Pope Francis and French President Emmanuel Macron during a private audience at the Vatican, October 2022. © Vatican media/IPA Agency/MaxPPP
Pope courts Macron to mediate negotiations with Moscow and Kyiv (link)
Eager to play the role of neutral mediator between the warring parties in Ukraine, Pope Francis entertains the idea of hosting negotiations at the Vatican which would be facilitated by the French president. The Kremlin appears receptive to the pontiff’s proposal.
December 12, 2022
By Intelligence Online (link)
Rumours that [French President] Emmanuel Macron hopes to win a Nobel Peace Prize in the event of a successful mediation between Russia and Ukraine have not fallen upon deaf years at the Vatican.
Pope Francis has made it known to his close advisers that he would like to see the French president invite Vladimir Putin to the Vatican for negotiations on what is hoped to be perceived as a neutral footing.
In Russia however, the pontiff created a stir last month. In an interview given to the Catholic magazine America (link), he condemned the “the cruelty of the troops that come in” and also pointed the finger at non-Russian troops fighting for the Kremlin: “Generally, the cruellest are perhaps those who are of Russia but are not of the Russian tradition, such as the Chechens, the Buryati and so on.” [Note: These remarks by the Pope are more than halfway down in the published interviews.—RM]
While the Russian foreign affairs minister Sergei Lavrov reacted strongly to the pope’s words on 1 December, the powerful presidential administration (IO, 07/10/22) showed more calculated restraint: according to unofficial polls it regularly carries out (IO, 29/08/22), the Pope still enjoys a high rating among public opinion, while approval ratings for Putin has struggled to recover since late September when the emergency draft was introduced.
While Russian diplomacy reacted very critically to the pope’s comments, Chechen leader Ramzan Kadyrov‘s response was more moderate thanks to intense efforts made internally to calm tensions, according to our sources. The president of Chechnya, who has become increasingly powerful in recent months (IO, 26/10/22) merely commented on his Telegram account that the Pope was “simply the victim of Western propaganda.”
The Pope is informed of the latest events in Ukraine by his Secretary for Relations with States Paul Richard Gallagher, who travels there [to Ukraine] regularly and is on good terms with Ukrainian president Volodymyr Zelensky.
In Moscow, the pontiff’s semi-official ambassador Leonid Sevastianov, president of the World Union of Old Believers (IO, 27/06/22) acts as a bridge between the Vatican and the presidential administration. In particular, Sevastianov entertains good relations with the team of Putin’s top aide, first deputy chief of staff Sergei Kirienko (IO, 05/07/22). Sevastianov knows him well for having been a consultant in public relations for the state company Rosatom when Kirienko was its CEO.
In Paris, the Pope liaises with his ambassador, Apostolic Nuncio Celestino Migliore. In private, Migliore protests about the leading role Sevastianov plays in Moscow. The Old Believer is not a nuncio, but an ad hoc spokesman by virtue of his close personal relations with the pope, who consequently entrusted him with this unofficial mission. Sevastianov is not a Catholic either, the Old Believers emanating from the Russian Orthodox Church which broke off following a schism in the 17th century. He was once close to Patriarch Kirill of Moscow and the former head of Orthodox diplomacy, Metropolitan Hilarion (IO, 13/09/22) but he cut off all contact with these dignitaries following the ideological turn they made, first in 2014 with the annexation of Crimea, then in 2016 with Russian involvement in Syria.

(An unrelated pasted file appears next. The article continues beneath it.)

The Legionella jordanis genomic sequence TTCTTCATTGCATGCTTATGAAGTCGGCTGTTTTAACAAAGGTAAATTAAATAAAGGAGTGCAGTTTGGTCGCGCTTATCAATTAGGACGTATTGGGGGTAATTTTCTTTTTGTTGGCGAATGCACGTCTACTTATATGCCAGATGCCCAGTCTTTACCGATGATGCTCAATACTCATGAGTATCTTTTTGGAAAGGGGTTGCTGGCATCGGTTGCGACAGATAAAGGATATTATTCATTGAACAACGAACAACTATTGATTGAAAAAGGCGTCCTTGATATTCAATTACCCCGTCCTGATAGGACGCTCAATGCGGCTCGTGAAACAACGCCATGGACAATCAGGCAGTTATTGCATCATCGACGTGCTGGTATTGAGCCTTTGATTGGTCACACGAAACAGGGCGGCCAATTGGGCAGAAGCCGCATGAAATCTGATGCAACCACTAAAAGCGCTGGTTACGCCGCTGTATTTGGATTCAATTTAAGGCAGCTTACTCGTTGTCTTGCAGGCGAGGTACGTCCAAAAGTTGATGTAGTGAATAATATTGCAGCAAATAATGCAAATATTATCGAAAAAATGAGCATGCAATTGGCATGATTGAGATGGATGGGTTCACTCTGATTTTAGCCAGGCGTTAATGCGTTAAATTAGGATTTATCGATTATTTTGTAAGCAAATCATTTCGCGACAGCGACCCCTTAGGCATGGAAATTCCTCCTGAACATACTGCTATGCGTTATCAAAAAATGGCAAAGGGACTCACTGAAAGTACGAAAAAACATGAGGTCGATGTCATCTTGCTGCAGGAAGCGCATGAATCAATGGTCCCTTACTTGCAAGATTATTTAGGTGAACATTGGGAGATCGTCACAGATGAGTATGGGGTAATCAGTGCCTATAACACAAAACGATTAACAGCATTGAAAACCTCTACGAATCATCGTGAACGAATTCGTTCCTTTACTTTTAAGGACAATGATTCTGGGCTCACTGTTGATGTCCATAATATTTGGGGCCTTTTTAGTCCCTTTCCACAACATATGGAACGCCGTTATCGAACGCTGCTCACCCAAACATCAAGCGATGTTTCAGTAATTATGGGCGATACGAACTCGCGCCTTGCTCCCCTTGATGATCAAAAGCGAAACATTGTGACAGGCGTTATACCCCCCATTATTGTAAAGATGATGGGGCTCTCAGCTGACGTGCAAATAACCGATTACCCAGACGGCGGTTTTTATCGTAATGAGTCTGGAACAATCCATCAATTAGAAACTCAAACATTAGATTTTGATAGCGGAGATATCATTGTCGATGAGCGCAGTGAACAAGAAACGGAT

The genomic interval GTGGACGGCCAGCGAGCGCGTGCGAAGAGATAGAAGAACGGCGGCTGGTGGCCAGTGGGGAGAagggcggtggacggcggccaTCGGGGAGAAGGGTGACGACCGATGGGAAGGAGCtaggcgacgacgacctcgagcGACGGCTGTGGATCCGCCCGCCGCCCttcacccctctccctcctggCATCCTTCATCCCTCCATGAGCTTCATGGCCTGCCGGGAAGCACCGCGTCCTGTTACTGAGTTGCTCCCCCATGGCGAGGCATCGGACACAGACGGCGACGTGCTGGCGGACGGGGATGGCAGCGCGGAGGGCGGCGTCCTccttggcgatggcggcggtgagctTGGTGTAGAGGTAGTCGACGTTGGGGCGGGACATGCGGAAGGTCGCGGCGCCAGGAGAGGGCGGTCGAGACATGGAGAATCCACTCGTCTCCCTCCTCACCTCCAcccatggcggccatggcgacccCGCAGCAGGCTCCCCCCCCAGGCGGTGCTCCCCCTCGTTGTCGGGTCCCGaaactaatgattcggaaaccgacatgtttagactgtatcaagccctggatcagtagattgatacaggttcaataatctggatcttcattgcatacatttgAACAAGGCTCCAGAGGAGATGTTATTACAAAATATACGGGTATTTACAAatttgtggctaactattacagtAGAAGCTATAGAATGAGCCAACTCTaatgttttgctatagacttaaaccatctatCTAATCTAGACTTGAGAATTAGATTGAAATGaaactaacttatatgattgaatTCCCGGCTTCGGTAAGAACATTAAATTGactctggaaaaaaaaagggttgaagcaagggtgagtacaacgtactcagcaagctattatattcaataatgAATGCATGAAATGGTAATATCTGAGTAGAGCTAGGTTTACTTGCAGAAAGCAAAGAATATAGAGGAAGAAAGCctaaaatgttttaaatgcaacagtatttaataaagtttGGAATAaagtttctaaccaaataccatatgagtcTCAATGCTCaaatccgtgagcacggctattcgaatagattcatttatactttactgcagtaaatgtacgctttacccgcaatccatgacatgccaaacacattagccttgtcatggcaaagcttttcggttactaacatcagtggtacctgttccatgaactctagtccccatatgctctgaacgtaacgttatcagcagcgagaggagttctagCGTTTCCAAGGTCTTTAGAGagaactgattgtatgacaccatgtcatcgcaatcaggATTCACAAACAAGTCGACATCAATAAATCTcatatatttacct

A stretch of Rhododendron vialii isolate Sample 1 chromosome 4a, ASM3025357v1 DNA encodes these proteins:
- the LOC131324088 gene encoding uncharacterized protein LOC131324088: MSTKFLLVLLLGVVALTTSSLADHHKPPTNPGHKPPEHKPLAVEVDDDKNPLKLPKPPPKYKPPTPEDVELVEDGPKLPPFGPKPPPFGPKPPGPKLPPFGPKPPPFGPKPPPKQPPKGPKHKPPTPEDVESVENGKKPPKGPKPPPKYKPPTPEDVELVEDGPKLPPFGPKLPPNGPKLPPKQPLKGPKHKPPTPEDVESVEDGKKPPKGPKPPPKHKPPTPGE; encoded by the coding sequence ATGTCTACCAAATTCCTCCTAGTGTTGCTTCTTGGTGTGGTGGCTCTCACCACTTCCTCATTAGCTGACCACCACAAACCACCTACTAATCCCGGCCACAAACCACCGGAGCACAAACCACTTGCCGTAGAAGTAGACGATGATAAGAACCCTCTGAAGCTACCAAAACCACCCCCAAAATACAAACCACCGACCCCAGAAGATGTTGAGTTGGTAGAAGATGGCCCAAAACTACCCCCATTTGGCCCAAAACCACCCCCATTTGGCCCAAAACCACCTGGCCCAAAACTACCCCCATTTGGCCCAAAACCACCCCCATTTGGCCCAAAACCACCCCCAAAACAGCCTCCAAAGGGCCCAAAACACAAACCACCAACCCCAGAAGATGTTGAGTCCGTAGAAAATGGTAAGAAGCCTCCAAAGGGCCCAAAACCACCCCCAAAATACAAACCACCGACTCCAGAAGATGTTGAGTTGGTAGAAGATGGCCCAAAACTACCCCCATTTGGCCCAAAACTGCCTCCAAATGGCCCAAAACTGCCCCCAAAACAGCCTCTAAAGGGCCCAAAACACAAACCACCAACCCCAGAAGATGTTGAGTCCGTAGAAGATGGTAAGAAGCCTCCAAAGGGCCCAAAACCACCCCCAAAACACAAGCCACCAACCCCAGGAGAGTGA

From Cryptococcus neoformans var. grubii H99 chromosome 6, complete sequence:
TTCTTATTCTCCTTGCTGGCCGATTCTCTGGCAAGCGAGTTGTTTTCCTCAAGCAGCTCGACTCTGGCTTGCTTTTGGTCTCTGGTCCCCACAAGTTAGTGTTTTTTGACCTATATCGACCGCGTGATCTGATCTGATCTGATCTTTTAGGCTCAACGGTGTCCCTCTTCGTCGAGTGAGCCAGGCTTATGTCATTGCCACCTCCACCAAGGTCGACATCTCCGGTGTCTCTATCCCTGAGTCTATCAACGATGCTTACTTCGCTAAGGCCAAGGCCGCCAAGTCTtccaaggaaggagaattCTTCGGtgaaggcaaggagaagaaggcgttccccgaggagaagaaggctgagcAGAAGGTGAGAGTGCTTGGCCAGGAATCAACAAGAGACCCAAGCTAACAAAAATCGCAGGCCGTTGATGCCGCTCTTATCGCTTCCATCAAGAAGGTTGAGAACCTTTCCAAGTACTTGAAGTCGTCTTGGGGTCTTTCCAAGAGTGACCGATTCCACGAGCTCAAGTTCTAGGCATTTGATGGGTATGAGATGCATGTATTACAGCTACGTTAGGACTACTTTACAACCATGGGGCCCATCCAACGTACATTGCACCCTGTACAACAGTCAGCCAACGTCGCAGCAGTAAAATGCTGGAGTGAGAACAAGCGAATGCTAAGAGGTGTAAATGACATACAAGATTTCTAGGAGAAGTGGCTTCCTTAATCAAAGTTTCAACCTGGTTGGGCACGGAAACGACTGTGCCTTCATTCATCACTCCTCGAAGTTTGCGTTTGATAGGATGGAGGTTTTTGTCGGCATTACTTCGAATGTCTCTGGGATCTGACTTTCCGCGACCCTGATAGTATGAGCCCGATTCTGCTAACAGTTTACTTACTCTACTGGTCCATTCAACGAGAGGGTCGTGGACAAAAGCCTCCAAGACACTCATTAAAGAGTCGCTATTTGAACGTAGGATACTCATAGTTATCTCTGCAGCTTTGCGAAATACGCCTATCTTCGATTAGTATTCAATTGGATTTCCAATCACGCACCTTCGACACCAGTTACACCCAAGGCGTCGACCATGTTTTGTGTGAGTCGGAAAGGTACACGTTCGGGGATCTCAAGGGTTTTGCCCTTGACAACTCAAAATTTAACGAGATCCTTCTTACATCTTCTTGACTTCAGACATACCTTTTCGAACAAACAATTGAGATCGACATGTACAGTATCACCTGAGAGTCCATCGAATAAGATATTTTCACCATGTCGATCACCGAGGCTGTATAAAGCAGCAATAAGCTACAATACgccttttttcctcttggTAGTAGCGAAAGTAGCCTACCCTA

The pope’s controversial interview followed statements by Kremlin spokesman Dmitry Peskov on 28 November in which he said that Ukraine was not ready to accept negotiations, including at the Vatican.
In the following days, various Russian officials confirmed the position that Russia would not accept negotiations under current conditions. An appeal to this effect by US President Joe Biden on 5 December went unheeded.
The president’s office however is pouring over different scenarios under which talks in the Vatican could take place, taking into account the military balance of power on the ground and the fallout from sanctions.
After the Pope’s idea to encourage Macron to invite the warring parties to the Holy See reached Russia’s presidential administration, Putin’s foreign policy adviser Yuri Ushakov (IO, 20/04/22) made a comment at the press conference on 6 December which did not go unnoticed: according to him, the French president “talks a lot about maintaining contacts, dialogue with Putin, but does not take any concrete steps in this direction.”
The Anglican Church in Moscow
London for its part has its own peripheral channel for diplomatic communication on Ukraine at the Moscow parish of St. Andrew. On 30 November, the church celebrated St. Andrew’s day, a joint common to the UK and the Russian Orthodox faith, with a mass led by the Reverend Malcolm Rogers, followed by a buffet dinner.
Among the guests present were representatives of several religious movements — Orthodox priests, Catholics, Lutherans, Old Believers, as well as officials from the presidential administration and Moscow City Hall. British embassy staff who regularly visit the parish and sing in its choir, were also present. The sermon given about peace and unity was addressed primarily to Putin, Kirill and his deputy Metropolitan Anthony, all of whom have been towing a distinctly bellicose line since February.
[End, Intelligence Online article from 12/12/2022, today]